In mid-Advent, with the solemn purple on the altars and the days darkening early, the Church suddenly dons rose vestments and admits flowers. Saint John says, when the Light shines in the darkness, the darkness cannot overpower it. In the eighteenth century, when philosophy had lost its moorings in the Scholastic tradition of the Catholic saints and turned inward in a pessimistic way, a friend told Samuel Johnson that he had wanted to be a philosopher, but cheerfulness kept breaking through. Dr. Johnson was a man meant for Gaudete Sunday as, in fact, all of us are. For we are meant for Heaven, and it is Heaven’s gentle joy that breaks through in these days. With all of the comforts of our generation, this world is sad in many ways. Of course, there are the unspeakable sufferings of Christians in many places, and injustice in violent forms, and corruption and stupidity in high places, but there is also a subtle melancholy born of an insensibility to eternal joy.
Christ is the way to Heaven and said so himself. He was prophesied by the voice of his own cousin, John the Baptist, in fulfillment of the words of a prophet almost as great as John: “In the wilderness prepare the way of the Lord; make straight in the desert a highway for our God” (Isaiah 40:3).
When I was a student in Rome, I frequently got lost in the streets that were anything but straight: they were astonishingly winding and crooked in the ancient quarter where I lived, and more than once did I walk into a blind alley. Yet when one asked a local Roman for directions, the answer was invariably: “Va sempre diritto.” (Keep going straight ahead.) I must say it was not very helpful. But that is what Our Lord says each day of our lives. The difference is that he does not point the way, he IS the way. He does not point a finger saying, “Keep going straight ahead.” He says to you and me, as he said to the apostles, “Follow me.”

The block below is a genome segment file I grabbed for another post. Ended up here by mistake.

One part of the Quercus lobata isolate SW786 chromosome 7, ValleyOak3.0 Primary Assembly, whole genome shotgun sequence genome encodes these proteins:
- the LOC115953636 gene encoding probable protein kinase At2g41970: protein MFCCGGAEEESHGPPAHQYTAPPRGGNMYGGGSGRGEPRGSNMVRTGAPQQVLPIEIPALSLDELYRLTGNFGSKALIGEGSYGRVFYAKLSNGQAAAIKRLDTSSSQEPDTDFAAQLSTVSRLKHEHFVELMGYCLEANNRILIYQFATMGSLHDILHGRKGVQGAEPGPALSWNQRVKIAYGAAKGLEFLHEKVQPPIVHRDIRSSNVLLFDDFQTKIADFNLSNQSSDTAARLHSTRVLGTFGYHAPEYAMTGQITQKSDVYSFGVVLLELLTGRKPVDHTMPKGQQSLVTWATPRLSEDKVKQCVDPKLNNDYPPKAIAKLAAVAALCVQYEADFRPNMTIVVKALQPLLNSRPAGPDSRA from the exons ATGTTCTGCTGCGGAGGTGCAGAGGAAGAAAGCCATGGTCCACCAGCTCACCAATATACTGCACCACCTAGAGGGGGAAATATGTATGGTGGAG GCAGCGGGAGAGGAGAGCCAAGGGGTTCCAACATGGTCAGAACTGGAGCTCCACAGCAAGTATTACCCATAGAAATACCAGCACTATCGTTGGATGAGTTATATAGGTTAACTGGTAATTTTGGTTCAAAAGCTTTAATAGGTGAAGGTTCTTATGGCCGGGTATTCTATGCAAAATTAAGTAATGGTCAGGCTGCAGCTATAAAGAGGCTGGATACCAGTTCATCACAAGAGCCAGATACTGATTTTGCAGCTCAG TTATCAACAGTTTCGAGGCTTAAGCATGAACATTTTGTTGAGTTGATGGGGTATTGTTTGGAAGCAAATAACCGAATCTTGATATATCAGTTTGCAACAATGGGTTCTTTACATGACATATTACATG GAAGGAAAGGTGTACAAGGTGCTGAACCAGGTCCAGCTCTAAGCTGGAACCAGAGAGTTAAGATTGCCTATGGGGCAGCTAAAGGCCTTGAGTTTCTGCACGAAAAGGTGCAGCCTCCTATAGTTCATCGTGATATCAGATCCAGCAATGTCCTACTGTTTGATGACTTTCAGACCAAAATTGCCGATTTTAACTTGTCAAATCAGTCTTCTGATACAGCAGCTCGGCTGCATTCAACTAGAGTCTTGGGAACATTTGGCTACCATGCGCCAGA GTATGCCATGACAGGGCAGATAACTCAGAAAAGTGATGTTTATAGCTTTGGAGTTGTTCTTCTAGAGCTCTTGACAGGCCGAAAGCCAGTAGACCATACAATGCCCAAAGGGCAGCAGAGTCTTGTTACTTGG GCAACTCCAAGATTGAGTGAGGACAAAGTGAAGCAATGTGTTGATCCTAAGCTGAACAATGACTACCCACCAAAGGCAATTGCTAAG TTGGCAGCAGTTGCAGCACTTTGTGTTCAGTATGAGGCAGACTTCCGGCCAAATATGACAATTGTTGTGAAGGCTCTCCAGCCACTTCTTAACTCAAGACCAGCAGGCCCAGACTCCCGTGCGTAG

No one ever gets lost by following Jesus. That is an incontestable fact, and the saints prove it. The greatest of saints, the Mother of Jesus, is the cause of our joy,Causae Nostrae Laetitiae, because she directs us to the One who shows the way to Heaven: “Do whatever my son tells you to do” (John 2:5). He leads us up no blind alleys.
In 1336, Pope Benedict XII declared in the constitution Benedictus Deus:
We define that . . . since the passion and death of the Lord Jesus Christ, the souls in Heaven have seen and do see the divine essence with an intuitive and even face-to-face vision, without interposition of any creature in the function of the object seen. Rather, the divine essence immediately manifests itself to them plainly, clearly, openly.